G. Canby Robinson (1878-1960) biographical file
Biographical file includes photographs, newspaper stories, professional articles, and correspondence.
- 1920 - 1960
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Historical or Biographical Note
George Canby Robinson was born on November 4, 1878, in Baltimore, Maryland. His parents were devout Quakers, and he was educated in Quaker schools. The Johns Hopkins University in Baltimore was two years old when Canby was born, and they grew up together. Canby chose an educational path that led through its college and into the Johns Hopkins Medical School when it was in its youthful vigor. At the end of the path, young Doctor Robinson found himself graduating in the middle of the class of 50, just one position beneath the lowest graduate who was allowed to remain at Hopkins.
Dr. Robinson then took the internship exams at several New York City hospitals and failed to rank higher than "first alternate." But, being of Quaker stock, he was looked upon more kindly in Philadelphia, where he obtained an internship at the Pennsylvania Hospital. It would be the last time he would have to search for a job.
In 1920 Chancellor James Kirkland offered Dr. Robinson the position of dean of the Vanderbilt Medical School and chairman of the Department of Medicine. At that time, the Vanderbilt Medical School faculty consisted entirely of private physicians from Nashville, some of whom maintained their faculty status primarily for its prestige value. Chancellor Kirkland, with much assistance from Abraham Flexner, was trying to establish the first full-time academic faculty in the medical schools 45-year history. George Canby Robinson was the man chosen to initiate that plan. He accepted immediately. Dr. Robinson spent most of his first year as dean living in Baltimore, where he conferred with the architects for the new medical school and occasionally visited Nashville to discuss matters with Chancellor Kirkland.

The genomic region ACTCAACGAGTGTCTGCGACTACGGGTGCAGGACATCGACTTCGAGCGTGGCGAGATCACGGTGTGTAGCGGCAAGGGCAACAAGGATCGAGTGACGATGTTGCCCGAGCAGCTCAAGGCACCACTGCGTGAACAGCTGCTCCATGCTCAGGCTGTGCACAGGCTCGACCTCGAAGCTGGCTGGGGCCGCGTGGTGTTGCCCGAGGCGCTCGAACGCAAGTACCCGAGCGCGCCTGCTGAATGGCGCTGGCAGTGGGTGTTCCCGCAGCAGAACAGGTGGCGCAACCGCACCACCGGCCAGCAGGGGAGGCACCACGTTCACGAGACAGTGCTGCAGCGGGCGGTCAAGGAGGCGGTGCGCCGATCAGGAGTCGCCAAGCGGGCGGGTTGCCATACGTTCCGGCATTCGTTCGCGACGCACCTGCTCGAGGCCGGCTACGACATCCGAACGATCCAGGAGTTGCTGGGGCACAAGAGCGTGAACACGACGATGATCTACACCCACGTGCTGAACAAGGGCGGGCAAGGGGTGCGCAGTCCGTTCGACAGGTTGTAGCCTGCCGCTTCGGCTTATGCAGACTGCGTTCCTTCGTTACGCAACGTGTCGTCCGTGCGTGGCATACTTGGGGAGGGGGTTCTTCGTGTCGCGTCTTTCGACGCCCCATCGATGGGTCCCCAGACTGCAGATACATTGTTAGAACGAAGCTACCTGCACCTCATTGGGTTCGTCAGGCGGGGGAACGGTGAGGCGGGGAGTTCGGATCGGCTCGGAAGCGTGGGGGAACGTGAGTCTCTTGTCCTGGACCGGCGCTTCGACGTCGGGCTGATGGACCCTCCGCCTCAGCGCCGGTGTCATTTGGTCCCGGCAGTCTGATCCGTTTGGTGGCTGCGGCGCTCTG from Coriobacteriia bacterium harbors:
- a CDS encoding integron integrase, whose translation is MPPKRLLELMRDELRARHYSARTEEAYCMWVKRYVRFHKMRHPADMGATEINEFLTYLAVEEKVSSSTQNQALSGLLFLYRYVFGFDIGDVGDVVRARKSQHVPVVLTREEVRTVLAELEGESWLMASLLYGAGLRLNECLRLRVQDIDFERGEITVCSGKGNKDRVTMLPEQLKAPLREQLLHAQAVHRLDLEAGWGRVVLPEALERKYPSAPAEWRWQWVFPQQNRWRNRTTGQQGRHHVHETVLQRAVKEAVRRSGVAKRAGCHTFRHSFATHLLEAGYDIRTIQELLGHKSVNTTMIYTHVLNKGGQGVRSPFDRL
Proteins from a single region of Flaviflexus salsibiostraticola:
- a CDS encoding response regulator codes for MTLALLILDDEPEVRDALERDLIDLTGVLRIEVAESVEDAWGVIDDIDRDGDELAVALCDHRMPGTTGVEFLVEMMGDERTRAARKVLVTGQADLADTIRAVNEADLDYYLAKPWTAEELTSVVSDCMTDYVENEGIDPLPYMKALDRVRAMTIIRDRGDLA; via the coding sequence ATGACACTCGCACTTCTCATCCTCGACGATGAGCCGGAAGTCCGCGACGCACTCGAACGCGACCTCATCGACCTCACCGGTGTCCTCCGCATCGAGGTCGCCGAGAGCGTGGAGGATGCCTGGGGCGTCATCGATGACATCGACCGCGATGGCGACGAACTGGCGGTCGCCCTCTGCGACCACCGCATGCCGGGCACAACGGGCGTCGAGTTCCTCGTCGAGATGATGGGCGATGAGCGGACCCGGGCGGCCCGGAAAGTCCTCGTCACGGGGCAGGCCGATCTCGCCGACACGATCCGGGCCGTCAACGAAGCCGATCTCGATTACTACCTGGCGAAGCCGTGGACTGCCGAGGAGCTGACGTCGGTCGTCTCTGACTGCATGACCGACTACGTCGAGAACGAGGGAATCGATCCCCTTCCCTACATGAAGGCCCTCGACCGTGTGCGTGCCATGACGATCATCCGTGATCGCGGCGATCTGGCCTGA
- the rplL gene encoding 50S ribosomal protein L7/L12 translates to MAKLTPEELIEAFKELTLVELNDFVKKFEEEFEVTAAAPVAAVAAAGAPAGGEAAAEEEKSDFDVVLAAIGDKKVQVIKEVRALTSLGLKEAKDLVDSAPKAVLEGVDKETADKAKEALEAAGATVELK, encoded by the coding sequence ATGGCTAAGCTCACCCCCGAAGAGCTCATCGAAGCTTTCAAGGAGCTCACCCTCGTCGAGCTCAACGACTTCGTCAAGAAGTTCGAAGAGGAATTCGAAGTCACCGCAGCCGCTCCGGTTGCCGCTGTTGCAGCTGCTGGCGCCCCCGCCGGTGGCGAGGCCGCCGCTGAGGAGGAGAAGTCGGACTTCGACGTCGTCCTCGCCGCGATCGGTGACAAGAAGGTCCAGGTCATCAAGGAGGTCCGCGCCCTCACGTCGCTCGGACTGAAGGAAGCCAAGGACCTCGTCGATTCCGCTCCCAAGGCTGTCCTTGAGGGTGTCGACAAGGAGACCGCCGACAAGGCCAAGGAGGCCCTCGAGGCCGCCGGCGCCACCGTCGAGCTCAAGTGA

It was during this time that Dr. Robinson decided that rather than improving and enlarging the medical school buildings on the South Campus, an entirely new medical school should be built on the West Campus with the rest of the University. This idea was not well received, partly because it would cost almost twice as much as the General Education Board had made available to Vanderbilt after the Flexner Report. It is amazing that in 1920 an additional $3 million could be raised following the earlier $4 million that was of itself the largest single grant to a medical school at that time. The money was raised, and the new medical school was off to a fabulous start.
It would take four years to complete the new medical school, and Dean Robinson made good use of that time. He spent 1921 as temporary head of the Johns Hopkins Department of Medicine, 1922 was spent touring Europe, examining the German and English medical schools, purchasing books and journals for the Vanderbilt medical library. In the fourth year of his deanship, he moved his family to Nashville to oversee the construction of Vanderbilt's new medical school and hospital and to begin the process of selecting the men to fill full-time faculty positions. Five of the men selected in 1923 were also given an opportunity to travel to the great European universities during 1924 in order to study the methods of these schools.
Understandably, the old faculty resented the importation of new department heads, and many angry meetings were held protesting their new subordinate position. It is a tribute to Dr. Robinsons administrative acumen that he was able to satisfy these distinguished physicians while assembling an outstanding faculty.
The magnificent new Vanderbilt Hospital and Medical School opened its doors on September 15, 1925. Dean Robinson proved himself to be an able administrator. Though the school seemed to be perpetually operating in the red, Dean Robinson seemed to always be able to find some philanthropic group to donate necessary funds.
A mere three years after the opening of the new hospital and school, Dean Robinson left Nashville for Manhattan, having accepted the position of Director of the new Cornell Medical School. Canby Robinson considered himself the father, not the nursemaid, of the fledgling Vanderbilt Medical School.
Dr. Robinson served in many distinguished capacities after he left Vanderbilt. He retired in 1955 to begin his autobiography, and he died in 1960.
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